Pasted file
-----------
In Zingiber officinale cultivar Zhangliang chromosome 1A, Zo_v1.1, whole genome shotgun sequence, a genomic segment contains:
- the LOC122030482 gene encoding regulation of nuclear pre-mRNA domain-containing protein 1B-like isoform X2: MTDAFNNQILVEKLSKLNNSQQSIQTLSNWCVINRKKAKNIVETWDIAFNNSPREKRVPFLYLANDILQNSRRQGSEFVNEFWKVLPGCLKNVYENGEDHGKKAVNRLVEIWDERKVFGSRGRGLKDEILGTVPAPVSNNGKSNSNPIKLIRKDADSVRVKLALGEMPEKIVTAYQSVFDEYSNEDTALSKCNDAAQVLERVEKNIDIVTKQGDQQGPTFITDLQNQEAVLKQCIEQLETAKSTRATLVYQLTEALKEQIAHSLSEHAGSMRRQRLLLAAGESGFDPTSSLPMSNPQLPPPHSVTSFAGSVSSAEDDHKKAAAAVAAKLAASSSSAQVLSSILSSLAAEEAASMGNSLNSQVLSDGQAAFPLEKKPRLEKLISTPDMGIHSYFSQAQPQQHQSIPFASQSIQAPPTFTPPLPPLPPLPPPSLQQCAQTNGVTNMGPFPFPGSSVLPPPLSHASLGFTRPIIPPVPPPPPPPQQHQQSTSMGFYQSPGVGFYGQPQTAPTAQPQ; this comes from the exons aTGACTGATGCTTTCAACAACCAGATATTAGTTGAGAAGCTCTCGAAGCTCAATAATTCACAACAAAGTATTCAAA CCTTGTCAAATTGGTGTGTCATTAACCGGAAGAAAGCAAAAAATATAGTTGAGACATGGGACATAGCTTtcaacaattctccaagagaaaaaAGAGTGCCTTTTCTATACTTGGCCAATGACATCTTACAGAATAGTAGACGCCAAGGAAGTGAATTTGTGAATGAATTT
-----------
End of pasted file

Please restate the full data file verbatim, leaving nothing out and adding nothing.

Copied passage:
In Zingiber officinale cultivar Zhangliang chromosome 1A, Zo_v1.1, whole genome shotgun sequence, a genomic segment contains:
- the LOC122030482 gene encoding regulation of nuclear pre-mRNA domain-containing protein 1B-like isoform X2: MTDAFNNQILVEKLSKLNNSQQSIQTLSNWCVINRKKAKNIVETWDIAFNNSPREKRVPFLYLANDILQNSRRQGSEFVNEFWKVLPGCLKNVYENGEDHGKKAVNRLVEIWDERKVFGSRGRGLKDEILGTVPAPVSNNGKSNSNPIKLIRKDADSVRVKLALGEMPEKIVTAYQSVFDEYSNEDTALSKCNDAAQVLERVEKNIDIVTKQGDQQGPTFITDLQNQEAVLKQCIEQLETAKSTRATLVYQLTEALKEQIAHSLSEHAGSMRRQRLLLAAGESGFDPTSSLPMSNPQLPPPHSVTSFAGSVSSAEDDHKKAAAAVAAKLAASSSSAQVLSSILSSLAAEEAASMGNSLNSQVLSDGQAAFPLEKKPRLEKLISTPDMGIHSYFSQAQPQQHQSIPFASQSIQAPPTFTPPLPPLPPLPPPSLQQCAQTNGVTNMGPFPFPGSSVLPPPLSHASLGFTRPIIPPVPPPPPPPQQHQQSTSMGFYQSPGVGFYGQPQTAPTAQPQ; this comes from the exons aTGACTGATGCTTTCAACAACCAGATATTAGTTGAGAAGCTCTCGAAGCTCAATAATTCACAACAAAGTATTCAAA CCTTGTCAAATTGGTGTGTCATTAACCGGAAGAAAGCAAAAAATATAGTTGAGACATGGGACATAGCTTtcaacaattctccaagagaaaaaAGAGTGCCTTTTCTATACTTGGCCAATGACATCTTACAGAATAGTAGACGCCAAGGAAGTGAATTTGTGAATGAATTT